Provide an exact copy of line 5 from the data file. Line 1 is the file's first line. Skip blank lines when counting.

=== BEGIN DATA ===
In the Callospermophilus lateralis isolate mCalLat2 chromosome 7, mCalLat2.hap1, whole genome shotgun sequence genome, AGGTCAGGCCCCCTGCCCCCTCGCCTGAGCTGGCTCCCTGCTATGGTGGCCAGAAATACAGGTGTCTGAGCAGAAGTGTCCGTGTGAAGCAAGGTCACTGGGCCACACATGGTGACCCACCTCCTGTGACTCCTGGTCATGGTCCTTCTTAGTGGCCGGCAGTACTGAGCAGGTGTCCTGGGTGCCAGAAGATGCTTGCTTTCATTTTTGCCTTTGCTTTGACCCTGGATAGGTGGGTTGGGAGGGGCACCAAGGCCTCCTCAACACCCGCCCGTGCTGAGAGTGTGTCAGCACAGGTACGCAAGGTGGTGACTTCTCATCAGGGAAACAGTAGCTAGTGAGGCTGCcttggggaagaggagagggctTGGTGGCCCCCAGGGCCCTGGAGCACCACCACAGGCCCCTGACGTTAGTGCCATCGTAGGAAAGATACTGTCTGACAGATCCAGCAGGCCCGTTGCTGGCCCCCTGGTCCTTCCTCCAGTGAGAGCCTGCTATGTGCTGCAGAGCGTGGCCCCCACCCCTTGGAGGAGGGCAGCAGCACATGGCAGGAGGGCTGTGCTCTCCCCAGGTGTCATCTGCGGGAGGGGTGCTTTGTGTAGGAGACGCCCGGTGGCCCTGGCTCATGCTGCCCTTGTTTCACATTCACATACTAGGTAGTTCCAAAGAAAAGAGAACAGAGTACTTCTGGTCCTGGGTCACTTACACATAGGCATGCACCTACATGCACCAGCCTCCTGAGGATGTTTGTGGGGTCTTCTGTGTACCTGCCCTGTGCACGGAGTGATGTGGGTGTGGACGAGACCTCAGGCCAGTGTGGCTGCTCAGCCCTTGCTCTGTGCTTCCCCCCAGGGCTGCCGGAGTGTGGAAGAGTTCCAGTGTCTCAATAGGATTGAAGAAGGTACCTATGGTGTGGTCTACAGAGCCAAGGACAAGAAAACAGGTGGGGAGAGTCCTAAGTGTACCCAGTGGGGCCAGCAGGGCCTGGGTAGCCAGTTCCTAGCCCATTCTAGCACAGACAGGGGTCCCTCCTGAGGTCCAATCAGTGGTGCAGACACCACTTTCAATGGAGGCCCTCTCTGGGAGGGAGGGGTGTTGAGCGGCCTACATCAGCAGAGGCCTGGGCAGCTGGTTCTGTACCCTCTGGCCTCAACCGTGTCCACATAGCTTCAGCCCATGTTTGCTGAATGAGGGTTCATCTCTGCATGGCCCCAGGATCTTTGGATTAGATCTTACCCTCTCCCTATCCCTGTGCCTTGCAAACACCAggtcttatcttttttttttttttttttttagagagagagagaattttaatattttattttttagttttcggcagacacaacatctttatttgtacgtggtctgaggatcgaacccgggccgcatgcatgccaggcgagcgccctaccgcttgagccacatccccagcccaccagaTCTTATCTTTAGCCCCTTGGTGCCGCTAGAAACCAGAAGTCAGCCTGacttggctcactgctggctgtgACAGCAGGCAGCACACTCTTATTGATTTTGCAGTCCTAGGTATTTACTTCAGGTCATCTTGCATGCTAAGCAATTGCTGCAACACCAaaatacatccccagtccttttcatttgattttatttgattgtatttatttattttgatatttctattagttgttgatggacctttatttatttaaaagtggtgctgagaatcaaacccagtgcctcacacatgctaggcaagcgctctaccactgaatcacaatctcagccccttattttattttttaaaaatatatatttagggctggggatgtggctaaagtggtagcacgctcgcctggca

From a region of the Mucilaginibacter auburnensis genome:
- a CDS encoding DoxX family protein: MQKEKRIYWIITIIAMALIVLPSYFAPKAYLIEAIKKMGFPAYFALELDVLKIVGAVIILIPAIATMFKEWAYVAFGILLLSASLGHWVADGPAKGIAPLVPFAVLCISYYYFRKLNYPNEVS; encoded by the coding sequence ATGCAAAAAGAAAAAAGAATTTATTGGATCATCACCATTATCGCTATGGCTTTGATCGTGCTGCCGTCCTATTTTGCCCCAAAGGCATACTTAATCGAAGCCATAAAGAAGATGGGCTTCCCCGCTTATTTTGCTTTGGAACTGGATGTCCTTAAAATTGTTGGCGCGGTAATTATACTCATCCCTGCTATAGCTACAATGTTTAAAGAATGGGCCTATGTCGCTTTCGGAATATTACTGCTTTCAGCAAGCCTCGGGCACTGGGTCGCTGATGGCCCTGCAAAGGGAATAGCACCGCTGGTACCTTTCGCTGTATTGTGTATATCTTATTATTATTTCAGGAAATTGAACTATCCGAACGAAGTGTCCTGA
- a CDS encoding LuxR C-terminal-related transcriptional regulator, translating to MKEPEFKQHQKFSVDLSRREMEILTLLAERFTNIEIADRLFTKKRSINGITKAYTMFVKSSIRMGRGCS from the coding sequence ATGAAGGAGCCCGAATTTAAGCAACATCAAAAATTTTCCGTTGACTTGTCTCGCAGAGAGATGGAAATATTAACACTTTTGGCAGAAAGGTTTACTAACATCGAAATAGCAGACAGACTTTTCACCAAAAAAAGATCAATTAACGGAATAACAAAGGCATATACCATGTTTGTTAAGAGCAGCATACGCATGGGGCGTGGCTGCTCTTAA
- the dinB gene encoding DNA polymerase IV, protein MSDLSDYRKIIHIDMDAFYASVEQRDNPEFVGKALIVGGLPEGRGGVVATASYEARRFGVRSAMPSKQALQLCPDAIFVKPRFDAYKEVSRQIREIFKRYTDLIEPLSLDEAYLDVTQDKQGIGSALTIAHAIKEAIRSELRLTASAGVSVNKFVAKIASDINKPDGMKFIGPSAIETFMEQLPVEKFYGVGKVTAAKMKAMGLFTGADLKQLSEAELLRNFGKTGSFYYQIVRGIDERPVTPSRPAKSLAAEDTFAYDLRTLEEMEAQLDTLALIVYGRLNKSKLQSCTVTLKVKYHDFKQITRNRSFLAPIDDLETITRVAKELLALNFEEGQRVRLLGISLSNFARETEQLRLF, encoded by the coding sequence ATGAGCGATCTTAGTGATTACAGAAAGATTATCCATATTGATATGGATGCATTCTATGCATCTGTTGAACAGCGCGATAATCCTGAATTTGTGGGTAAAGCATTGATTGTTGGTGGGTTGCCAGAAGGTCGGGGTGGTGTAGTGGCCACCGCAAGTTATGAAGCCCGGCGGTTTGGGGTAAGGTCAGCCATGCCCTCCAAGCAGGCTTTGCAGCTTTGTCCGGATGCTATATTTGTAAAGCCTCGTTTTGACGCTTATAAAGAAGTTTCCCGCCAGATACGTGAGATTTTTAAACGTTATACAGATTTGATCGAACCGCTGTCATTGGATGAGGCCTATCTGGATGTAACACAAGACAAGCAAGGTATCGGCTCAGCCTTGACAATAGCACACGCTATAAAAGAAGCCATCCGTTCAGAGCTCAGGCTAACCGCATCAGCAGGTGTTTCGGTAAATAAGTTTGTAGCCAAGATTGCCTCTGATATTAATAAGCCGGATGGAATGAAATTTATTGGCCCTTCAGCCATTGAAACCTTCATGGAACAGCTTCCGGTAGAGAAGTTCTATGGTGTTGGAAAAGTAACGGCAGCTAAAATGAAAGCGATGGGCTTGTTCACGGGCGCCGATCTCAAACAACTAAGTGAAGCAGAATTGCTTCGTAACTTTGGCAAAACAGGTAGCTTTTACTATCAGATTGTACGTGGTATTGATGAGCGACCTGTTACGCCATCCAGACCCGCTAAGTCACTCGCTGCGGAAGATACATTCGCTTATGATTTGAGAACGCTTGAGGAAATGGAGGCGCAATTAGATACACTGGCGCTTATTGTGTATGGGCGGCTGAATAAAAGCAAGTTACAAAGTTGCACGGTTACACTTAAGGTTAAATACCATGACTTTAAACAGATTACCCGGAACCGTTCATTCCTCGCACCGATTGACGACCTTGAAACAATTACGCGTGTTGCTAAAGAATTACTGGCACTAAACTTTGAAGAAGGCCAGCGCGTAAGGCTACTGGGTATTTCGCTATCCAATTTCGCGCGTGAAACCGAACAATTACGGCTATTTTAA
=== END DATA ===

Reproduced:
- the dinB gene encoding DNA polymerase IV, protein MSDLSDYRKIIHIDMDAFYASVEQRDNPEFVGKALIVGGLPEGRGGVVATASYEARRFGVRSAMPSKQALQLCPDAIFVKPRFDAYKEVSRQIREIFKRYTDLIEPLSLDEAYLDVTQDKQGIGSALTIAHAIKEAIRSELRLTASAGVSVNKFVAKIASDINKPDGMKFIGPSAIETFMEQLPVEKFYGVGKVTAAKMKAMGLFTGADLKQLSEAELLRNFGKTGSFYYQIVRGIDERPVTPSRPAKSLAAEDTFAYDLRTLEEMEAQLDTLALIVYGRLNKSKLQSCTVTLKVKYHDFKQITRNRSFLAPIDDLETITRVAKELLALNFEEGQRVRLLGISLSNFARETEQLRLF, encoded by the coding sequence ATGAGCGATCTTAGTGATTACAGAAAGATTATCCATATTGATATGGATGCATTCTATGCATCTGTTGAACAGCGCGATAATCCTGAATTTGTGGGTAAAGCATTGATTGTTGGTGGGTTGCCAGAAGGTCGGGGTGGTGTAGTGGCCACCGCAAGTTATGAAGCCCGGCGGTTTGGGGTAAGGTCAGCCATGCCCTCCAAGCAGGCTTTGCAGCTTTGTCCGGATGCTATATTTGTAAAGCCTCGTTTTGACGCTTATAAAGAAGTTTCCCGCCAGATACGTGAGATTTTTAAACGTTATACAGATTTGATCGAACCGCTGTCATTGGATGAGGCCTATCTGGATGTAACACAAGACAAGCAAGGTATCGGCTCAGCCTTGACAATAGCACACGCTATAAAAGAAGCCATCCGTTCAGAGCTCAGGCTAACCGCATCAGCAGGTGTTTCGGTAAATAAGTTTGTAGCCAAGATTGCCTCTGATATTAATAAGCCGGATGGAATGAAATTTATTGGCCCTTCAGCCATTGAAACCTTCATGGAACAGCTTCCGGTAGAGAAGTTCTATGGTGTTGGAAAAGTAACGGCAGCTAAAATGAAAGCGATGGGCTTGTTCACGGGCGCCGATCTCAAACAACTAAGTGAAGCAGAATTGCTTCGTAACTTTGGCAAAACAGGTAGCTTTTACTATCAGATTGTACGTGGTATTGATGAGCGACCTGTTACGCCATCCAGACCCGCTAAGTCACTCGCTGCGGAAGATACATTCGCTTATGATTTGAGAACGCTTGAGGAAATGGAGGCGCAATTAGATACACTGGCGCTTATTGTGTATGGGCGGCTGAATAAAAGCAAGTTACAAAGTTGCACGGTTACACTTAAGGTTAAATACCATGACTTTAAACAGATTACCCGGAACCGTTCATTCCTCGCACCGATTGACGACCTTGAAACAATTACGCGTGTTGCTAAAGAATTACTGGCACTAAACTTTGAAGAAGGCCAGCGCGTAAGGCTACTGGGTATTTCGCTATCCAATTTCGCGCGTGAAACCGAACAATTACGGCTATTTTAA